This is our thirtieth Christmas together, and every year I pull out that old class bulletin and flip through the pages to find our precious snowflakes.  Over the years we have added a few and lost a few, but most of the originals are still there and grace our tree every December.  Our children have never known a Christmas without them.   Each year as I carefully hang them on the boughs of our tree, I am reminded of those snuggly warm evenings with Terrie in the little house in the trailer court, snipping paper memories that would last a lifetime.

Terrie’s New Refrigerator

October 10, 2011

This post will be far more remarkable to our kids than it will be to anyone else. They know how long Mom has been waiting for a new fridge. They also know what a tightwad I am. We have this bad tendency to cheap out every time we have to make a major purchase. We walk into the appliance department, only to wind up over at the scratch and dent area. We browse the new stuff, only to turn to Craig’s list.

We also tend to use up anything we buy. If there is any life left in an appliance, we just keep it limping along. I mean, really… Have you ever looked at the innards of a clothes dryer? There is nothing to one of those things that I could not (and did not) repair as a high school kid. So we just keep fixing and using and fixing and using. Terrie says that our current clothes dryer is at least 100 years old. I think that this is a bit of a stretch, but not by much.

Now the roots of our new refrigerator acquisition go back to a critical design flaw in our house’s architecture. Back when I was drawing up plans for the house, the kitchen area layout got a little crowded, and I finally decided to use the little nook under the stairs to place the refrigerator. This used up an area that might have otherwise made a nice little pantry, but the fridge wouldn’t fit anywhere else.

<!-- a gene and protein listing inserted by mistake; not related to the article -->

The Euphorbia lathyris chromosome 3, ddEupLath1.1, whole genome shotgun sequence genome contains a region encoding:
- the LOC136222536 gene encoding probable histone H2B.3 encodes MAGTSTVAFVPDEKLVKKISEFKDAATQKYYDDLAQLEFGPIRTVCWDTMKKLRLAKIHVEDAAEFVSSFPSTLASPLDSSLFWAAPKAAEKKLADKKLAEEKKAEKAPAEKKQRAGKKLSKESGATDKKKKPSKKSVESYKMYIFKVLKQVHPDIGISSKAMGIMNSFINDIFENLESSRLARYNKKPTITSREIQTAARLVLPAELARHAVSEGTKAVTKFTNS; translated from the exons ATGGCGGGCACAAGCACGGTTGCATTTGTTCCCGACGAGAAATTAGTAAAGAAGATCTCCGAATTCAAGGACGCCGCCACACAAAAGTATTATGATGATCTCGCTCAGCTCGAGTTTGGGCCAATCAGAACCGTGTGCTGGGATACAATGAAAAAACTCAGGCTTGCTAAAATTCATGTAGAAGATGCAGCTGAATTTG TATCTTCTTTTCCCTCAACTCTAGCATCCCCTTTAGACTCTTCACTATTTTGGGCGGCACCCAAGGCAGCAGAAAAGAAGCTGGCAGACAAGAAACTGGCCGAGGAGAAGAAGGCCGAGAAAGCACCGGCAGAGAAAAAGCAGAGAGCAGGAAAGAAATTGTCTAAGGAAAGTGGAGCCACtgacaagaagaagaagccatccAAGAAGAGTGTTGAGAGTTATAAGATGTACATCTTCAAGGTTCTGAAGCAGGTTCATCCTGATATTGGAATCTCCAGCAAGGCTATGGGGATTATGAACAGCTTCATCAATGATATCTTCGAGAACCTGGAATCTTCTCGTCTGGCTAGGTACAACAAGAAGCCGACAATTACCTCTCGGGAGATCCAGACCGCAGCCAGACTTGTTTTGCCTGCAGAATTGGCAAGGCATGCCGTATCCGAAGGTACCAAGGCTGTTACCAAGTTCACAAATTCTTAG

Now stay with me. You’ll see how this all ties together in a minute. When we put the fridge in the little nook under the stairs, it left a bit of dead space behind. I decided to tuck away a water heater back there behind the fridge. That, my friends was the critical mistake. Because when you buy a budget refrigerator and then keep it forever, you run a high risk of winding up with a 1000 pound appliance setting atop cheap little wheels that will no longer roll. This, in turn, will prevent easy access to the water heater that you will need to get to for occasional repair. Which brings us to last Thursday afternoon.

Anna casually informed me that the hot water was giving way to cold water just a few minutes into her shower. I immediately moaned, knowing that I had some repair work to do behind the refrigerator. You can see where this is going now, can’t you.

Saturday morning as I set out to fix the water heater, I put in motion the events that led to our trip to Lowes to buy a replacement element for the water heater and ultimately a new refrigerator. I had laid a piece of formica on the floor in front of the fridge to keep it from scratching, and I was heaving and sweating a storm and grumbling something about if I ever get this boat anchor out from under the stairway, I would NEVER push it back in again. So after getting my heart right and back into the Spirit, I casually approached Terrie and asked, “You know that new refrigerator you have been waiting for?” She looked up with an odd sort of surprise. “Let’s go get it.”